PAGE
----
Friday, June 25, 2010

You’ll still hear me singing

Angel Island

I’m sitting in a guest room, looking out on the San Francisco Bay, the Golden Gate Bridge gleaming under a full moon. One of the things I was worried about, abandoning my trip in the Sierra, was that it left me without a place to stay in San Francisco this week. I was flailing about, discovering that rental cars in California cost $60 a day and campsites $25, hostels $20 a head, etc., only to have a good friend’s sister call and invite me to stay in her guest room. It’s yet another strand of the web of synchronicity that’s been woven around me by the writers’ group I joined in Chattanooga last fall.

I was just telling my dinner companions this evening about it: I met Ellen, my first Chattanooga friend, at an event at an organic grocery and café on the North Shore, and she connected me to this larger community of artists in the area, a community that has continued to spread outward, now connecting me all the way to the Left Coast. So today I spent the day wandering around the bluffs of Point Reyes Seashore, watching elk graze on the yellow hills, walking along the barren, wind-swept beaches, eating sandwiches among purple thistles and lupin.

My brother marries tomorrow, at a vineyard looking out onto the mountains, the bay, and the city. This is, after all, the reason for my vast trip cross-country, my adventure from Tennessee to Virginia to Michigan and thence to California. To give my brother away, in spirit if not literally. It’s a difficult thing to watch my baby brother separate himself from my family and create one of his own.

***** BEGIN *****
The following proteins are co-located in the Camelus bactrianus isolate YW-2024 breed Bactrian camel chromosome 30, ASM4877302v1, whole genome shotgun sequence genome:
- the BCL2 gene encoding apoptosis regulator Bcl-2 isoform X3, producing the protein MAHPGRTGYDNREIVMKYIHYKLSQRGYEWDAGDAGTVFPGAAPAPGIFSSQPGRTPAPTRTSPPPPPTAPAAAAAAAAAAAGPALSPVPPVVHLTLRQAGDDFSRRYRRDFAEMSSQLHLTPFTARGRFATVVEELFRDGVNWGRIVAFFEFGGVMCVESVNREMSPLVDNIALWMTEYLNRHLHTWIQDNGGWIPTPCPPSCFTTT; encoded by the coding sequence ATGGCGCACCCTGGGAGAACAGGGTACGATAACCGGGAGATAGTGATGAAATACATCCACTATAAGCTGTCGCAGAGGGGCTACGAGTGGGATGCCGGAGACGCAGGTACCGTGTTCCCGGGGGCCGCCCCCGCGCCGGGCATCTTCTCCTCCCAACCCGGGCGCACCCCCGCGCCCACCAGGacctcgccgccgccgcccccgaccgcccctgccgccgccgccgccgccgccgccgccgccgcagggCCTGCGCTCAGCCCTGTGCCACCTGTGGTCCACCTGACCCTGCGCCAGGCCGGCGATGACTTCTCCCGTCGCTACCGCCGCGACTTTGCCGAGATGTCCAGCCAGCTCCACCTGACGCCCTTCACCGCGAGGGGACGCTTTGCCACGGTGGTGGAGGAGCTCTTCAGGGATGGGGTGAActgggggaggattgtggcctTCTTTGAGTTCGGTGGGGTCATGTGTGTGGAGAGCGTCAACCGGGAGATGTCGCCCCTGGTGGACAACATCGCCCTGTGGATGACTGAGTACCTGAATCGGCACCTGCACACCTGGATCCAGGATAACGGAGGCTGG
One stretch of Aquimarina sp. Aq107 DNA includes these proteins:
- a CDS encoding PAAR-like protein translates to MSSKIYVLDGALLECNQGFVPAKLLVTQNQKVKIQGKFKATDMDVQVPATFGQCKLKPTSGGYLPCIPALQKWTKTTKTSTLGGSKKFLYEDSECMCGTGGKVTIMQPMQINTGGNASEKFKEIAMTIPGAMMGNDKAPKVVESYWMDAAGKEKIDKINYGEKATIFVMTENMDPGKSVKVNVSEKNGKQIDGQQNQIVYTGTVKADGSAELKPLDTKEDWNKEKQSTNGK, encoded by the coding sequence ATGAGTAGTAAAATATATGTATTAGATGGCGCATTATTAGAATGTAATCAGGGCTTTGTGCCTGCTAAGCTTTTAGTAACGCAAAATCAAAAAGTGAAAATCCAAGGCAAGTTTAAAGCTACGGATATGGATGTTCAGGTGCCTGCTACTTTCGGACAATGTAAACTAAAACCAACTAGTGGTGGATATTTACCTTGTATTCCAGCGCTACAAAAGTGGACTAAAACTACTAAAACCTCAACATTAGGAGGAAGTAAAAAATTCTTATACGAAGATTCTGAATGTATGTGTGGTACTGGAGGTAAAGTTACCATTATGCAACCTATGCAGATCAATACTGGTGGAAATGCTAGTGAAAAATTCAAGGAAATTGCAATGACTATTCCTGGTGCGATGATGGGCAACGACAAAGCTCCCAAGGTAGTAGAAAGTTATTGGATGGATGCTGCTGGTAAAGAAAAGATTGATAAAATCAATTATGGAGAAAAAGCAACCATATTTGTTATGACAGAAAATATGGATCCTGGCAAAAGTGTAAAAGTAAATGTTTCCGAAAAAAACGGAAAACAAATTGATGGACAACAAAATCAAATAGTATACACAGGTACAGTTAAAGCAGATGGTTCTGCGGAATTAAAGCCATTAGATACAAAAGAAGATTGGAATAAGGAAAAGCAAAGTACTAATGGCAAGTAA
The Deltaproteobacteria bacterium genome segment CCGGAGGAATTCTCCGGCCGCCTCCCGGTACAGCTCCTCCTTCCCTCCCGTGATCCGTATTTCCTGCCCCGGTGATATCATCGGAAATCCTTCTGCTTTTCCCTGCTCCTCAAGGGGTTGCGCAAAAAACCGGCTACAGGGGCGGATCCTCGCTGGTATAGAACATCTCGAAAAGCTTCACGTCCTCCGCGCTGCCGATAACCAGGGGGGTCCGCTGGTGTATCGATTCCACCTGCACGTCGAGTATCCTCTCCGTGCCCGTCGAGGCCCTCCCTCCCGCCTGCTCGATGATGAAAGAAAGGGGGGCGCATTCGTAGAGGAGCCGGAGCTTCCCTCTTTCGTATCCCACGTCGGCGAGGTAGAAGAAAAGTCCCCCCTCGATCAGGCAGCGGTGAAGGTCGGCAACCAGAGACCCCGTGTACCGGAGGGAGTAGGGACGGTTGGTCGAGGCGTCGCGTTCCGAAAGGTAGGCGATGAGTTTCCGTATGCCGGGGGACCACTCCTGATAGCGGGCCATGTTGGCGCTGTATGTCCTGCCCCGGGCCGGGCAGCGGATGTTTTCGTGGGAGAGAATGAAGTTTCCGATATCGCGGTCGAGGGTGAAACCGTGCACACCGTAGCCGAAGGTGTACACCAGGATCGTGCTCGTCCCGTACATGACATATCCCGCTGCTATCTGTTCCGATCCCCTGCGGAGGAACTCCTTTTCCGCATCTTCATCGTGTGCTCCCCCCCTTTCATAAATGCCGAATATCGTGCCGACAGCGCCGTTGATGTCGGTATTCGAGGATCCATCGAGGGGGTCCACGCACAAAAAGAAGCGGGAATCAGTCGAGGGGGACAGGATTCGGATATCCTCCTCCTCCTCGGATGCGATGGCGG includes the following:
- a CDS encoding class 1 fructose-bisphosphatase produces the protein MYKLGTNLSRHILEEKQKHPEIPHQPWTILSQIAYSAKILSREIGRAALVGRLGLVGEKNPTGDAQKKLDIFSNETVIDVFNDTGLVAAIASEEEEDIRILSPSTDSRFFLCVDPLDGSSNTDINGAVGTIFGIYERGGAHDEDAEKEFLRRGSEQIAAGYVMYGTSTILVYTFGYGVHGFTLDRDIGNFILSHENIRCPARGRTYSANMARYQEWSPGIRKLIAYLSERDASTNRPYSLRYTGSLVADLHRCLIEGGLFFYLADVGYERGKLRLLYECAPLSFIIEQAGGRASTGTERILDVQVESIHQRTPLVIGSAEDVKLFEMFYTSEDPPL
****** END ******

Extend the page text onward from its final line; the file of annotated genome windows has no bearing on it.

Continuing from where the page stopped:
I’m afraid of losing him, for real. I’m afraid of losing the closeness we have now. I’m afraid that in a way he won’t fully be my brother anymore, even though I know that's not true. But now he’ll belong to someone else, for better or for worse. There are always tears at a wedding, because it’s a rupture of sorts. A loss of one family, being traded for another. Tomorrow I have to let go of my brother. If I love him, I have to let him fly free.


Anonymous said...

Love this truth in your feelings about your brother. It is so hard to watch! The hopeful piece is the added insight and evolution of your family with a new sister! I have found that to be an amazing gift, as they can enter with new eyes and visions to help us think bigger!

Missing your insights and hoping to see new posts soon!


Melissa said...

Thanks, Sonia. As I will soon reveal, I am stricken with a horrible case of poison oak, and have been avoiding posting by scratching. (Don't say it--I know I'm not supposed to.) It's amazing how much itchiness prevents me from creativity and mental clarity.

I feel like Job, although he was allowed to scrape himself with potsherds.

I have been writing, just not posting, and entries and photographs from the California adventure are forthcoming.